Health Sector Warns Annette King Over Reforms
The first day of oral submissions to the select committee has seen National's concerns about the health reforms echoed by key groups in the health sector, National Health Spokesperson Wyatt Creech said today.
The Health Select Committee heard its first day of submissions on the Health Reform legislation, the New Zealand Public Health and Disability Bill, today.
"Some essential National concerns were echoed by the New Zealand Medical Association (NZMA), Royal New Zealand College of General Practitioners and the New Zealand Aids Foundation.
"The NZMA saw high risks of increased bureaucracy and fragmentation of services. These are common concerns among the health sector about the Government's proposed reforms," Mr Creech said.
The Medical Association told the Select Committee that there is little, if any, evidence that District Health Boards will bring better health outcomes and say that the structure will pose significant risks to the health system and delivery of effective care. They also identified a potential conflict of interest with DHBs being both the provider and the purchaser of health services.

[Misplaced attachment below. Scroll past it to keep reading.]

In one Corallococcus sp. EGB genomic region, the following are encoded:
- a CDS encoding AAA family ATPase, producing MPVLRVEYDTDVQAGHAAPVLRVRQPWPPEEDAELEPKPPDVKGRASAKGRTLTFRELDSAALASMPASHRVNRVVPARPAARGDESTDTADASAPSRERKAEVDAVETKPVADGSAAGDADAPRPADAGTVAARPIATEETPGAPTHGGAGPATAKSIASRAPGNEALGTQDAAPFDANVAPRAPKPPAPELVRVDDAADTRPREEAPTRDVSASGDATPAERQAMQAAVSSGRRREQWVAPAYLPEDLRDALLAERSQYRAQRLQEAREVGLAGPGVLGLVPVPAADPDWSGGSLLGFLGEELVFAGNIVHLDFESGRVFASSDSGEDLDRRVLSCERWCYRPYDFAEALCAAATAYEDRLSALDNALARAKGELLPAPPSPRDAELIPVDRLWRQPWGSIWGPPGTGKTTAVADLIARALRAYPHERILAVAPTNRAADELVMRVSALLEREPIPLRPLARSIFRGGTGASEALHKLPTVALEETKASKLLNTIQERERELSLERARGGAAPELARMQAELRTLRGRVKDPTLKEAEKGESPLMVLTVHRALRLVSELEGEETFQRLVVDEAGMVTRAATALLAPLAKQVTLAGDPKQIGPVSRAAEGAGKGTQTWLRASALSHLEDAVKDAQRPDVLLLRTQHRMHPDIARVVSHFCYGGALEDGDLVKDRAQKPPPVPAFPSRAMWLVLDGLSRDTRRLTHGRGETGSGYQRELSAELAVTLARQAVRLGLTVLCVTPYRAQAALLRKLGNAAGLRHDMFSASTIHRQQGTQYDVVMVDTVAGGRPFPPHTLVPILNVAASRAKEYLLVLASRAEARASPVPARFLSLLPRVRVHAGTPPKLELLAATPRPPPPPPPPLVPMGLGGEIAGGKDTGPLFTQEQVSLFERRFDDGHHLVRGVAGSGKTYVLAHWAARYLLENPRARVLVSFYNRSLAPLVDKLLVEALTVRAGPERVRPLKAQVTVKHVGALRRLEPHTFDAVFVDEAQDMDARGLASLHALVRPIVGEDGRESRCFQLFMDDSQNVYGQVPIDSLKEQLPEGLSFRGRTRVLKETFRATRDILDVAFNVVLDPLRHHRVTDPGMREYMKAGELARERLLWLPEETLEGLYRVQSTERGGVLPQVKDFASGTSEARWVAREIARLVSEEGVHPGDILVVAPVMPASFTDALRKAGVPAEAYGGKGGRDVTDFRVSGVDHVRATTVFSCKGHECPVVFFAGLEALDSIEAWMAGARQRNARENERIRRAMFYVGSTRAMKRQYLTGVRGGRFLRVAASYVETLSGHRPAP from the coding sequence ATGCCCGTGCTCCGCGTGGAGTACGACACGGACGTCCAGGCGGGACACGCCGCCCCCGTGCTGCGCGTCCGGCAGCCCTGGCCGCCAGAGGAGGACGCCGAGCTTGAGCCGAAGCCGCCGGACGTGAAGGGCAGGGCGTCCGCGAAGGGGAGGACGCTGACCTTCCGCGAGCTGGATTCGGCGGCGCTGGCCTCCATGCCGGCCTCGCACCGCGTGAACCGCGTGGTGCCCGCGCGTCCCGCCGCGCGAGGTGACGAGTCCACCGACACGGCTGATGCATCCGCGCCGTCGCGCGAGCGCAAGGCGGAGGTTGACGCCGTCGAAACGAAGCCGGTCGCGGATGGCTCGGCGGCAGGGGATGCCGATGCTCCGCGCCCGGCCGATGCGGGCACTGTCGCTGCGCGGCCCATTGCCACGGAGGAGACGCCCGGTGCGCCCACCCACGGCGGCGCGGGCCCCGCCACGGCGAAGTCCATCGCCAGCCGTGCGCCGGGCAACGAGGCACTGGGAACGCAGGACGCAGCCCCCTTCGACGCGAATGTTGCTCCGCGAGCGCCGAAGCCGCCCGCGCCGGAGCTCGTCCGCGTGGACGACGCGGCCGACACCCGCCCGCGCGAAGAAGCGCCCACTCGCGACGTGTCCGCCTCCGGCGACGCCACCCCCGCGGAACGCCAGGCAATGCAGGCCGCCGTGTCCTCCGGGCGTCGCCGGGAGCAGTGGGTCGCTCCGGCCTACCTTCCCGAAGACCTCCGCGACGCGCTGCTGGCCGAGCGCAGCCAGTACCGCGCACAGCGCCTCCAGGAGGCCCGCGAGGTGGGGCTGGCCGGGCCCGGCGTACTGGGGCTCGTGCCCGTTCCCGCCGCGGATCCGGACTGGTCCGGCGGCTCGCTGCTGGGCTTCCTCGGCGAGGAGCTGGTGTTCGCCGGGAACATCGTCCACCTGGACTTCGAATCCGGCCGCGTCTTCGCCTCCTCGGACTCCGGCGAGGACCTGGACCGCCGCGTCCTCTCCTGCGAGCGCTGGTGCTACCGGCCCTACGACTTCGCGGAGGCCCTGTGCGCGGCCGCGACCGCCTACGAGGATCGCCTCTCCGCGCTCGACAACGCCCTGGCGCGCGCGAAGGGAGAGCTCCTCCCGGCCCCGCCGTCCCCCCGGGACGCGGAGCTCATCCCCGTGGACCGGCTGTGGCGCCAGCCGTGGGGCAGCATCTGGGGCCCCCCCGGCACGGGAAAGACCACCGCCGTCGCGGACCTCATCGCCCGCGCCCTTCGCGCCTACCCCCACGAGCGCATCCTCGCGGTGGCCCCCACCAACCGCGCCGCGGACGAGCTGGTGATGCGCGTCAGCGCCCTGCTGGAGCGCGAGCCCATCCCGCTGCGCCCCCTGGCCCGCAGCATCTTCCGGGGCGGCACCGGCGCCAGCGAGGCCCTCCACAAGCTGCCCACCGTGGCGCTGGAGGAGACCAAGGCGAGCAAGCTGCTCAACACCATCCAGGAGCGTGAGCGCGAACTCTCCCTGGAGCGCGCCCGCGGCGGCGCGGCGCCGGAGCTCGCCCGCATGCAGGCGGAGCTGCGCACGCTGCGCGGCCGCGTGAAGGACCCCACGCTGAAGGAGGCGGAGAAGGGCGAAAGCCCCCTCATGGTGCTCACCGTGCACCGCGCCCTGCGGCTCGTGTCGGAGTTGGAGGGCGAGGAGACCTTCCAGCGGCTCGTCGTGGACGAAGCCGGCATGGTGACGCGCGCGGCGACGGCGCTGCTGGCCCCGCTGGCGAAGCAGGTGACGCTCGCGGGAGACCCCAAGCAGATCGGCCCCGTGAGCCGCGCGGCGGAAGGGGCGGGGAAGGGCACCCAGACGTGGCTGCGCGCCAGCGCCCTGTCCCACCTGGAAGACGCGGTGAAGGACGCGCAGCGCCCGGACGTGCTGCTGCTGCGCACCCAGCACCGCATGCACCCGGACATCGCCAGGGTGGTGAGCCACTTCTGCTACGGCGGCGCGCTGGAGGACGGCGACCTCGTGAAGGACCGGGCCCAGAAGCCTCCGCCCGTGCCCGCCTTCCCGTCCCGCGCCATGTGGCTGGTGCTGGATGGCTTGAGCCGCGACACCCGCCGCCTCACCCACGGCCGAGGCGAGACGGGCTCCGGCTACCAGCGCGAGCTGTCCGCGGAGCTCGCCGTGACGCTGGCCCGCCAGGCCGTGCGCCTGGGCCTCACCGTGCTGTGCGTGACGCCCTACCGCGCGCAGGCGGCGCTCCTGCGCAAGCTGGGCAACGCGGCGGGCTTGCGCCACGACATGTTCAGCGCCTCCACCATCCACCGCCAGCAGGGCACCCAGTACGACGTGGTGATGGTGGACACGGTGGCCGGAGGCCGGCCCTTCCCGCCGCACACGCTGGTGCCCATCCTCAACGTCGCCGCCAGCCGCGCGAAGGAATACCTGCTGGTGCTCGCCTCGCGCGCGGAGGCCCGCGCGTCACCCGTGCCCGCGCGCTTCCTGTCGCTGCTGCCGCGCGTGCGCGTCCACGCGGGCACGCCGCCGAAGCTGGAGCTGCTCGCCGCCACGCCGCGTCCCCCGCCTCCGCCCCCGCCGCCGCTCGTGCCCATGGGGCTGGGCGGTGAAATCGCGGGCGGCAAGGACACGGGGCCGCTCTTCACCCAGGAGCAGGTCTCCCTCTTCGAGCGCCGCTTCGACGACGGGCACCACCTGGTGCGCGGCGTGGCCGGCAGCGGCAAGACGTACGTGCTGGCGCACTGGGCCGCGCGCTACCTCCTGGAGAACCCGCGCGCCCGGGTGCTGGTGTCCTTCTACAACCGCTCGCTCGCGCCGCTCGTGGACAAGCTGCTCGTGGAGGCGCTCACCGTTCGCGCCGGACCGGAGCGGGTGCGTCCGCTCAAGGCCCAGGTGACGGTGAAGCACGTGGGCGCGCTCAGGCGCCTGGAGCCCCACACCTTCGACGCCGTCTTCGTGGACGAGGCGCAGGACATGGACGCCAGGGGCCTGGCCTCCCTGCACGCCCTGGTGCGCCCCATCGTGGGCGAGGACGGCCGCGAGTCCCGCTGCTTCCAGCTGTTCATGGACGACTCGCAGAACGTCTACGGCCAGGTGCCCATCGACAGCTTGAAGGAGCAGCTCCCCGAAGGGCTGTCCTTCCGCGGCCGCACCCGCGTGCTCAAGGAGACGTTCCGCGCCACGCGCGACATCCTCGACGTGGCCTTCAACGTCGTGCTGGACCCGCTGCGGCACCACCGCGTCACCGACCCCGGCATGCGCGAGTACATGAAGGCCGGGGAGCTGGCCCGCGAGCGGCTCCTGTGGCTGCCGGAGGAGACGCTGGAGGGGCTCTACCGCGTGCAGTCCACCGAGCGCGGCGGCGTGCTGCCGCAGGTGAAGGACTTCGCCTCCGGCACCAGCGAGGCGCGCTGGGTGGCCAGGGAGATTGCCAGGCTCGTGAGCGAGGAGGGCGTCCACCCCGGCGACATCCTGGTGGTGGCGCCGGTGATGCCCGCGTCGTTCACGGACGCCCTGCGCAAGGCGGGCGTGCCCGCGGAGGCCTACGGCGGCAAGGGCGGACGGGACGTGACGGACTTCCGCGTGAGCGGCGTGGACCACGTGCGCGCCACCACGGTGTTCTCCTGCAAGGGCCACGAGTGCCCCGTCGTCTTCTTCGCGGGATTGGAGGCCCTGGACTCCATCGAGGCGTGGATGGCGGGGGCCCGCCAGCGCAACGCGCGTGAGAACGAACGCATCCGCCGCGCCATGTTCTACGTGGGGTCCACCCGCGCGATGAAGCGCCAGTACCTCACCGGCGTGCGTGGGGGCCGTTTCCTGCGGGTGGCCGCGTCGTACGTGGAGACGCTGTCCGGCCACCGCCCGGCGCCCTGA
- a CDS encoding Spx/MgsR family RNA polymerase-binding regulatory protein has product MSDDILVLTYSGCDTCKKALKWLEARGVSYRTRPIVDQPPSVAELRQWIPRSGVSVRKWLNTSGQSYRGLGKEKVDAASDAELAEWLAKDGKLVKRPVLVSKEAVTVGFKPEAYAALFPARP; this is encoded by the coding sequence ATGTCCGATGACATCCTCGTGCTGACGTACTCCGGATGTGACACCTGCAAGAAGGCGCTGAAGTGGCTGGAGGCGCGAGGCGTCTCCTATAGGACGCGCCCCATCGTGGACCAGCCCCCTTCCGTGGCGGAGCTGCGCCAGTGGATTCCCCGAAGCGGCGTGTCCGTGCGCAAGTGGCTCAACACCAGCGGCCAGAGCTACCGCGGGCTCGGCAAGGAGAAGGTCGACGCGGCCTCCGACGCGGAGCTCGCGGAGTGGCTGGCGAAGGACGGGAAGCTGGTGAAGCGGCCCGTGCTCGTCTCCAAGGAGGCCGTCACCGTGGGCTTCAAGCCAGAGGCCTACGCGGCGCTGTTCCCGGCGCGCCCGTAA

The Royal New Zealand College of General Practitioners expressed a worry that primary health care will suffer as a result of District Health Boards being dominated by hospitals.
The Aids Foundation expressed concern at the potential for inconsistent provision of services amongst the twenty-one District Health Boards. They also expressed a concern shared with many non-government organisations about the prospect of contracting with up to 21 separate DHBs.
"Clearly Labour's proposal for the health system will create more problems than it solves and will be an obstacle to improvements rather than a catalyst," Mr Creech said. Ends
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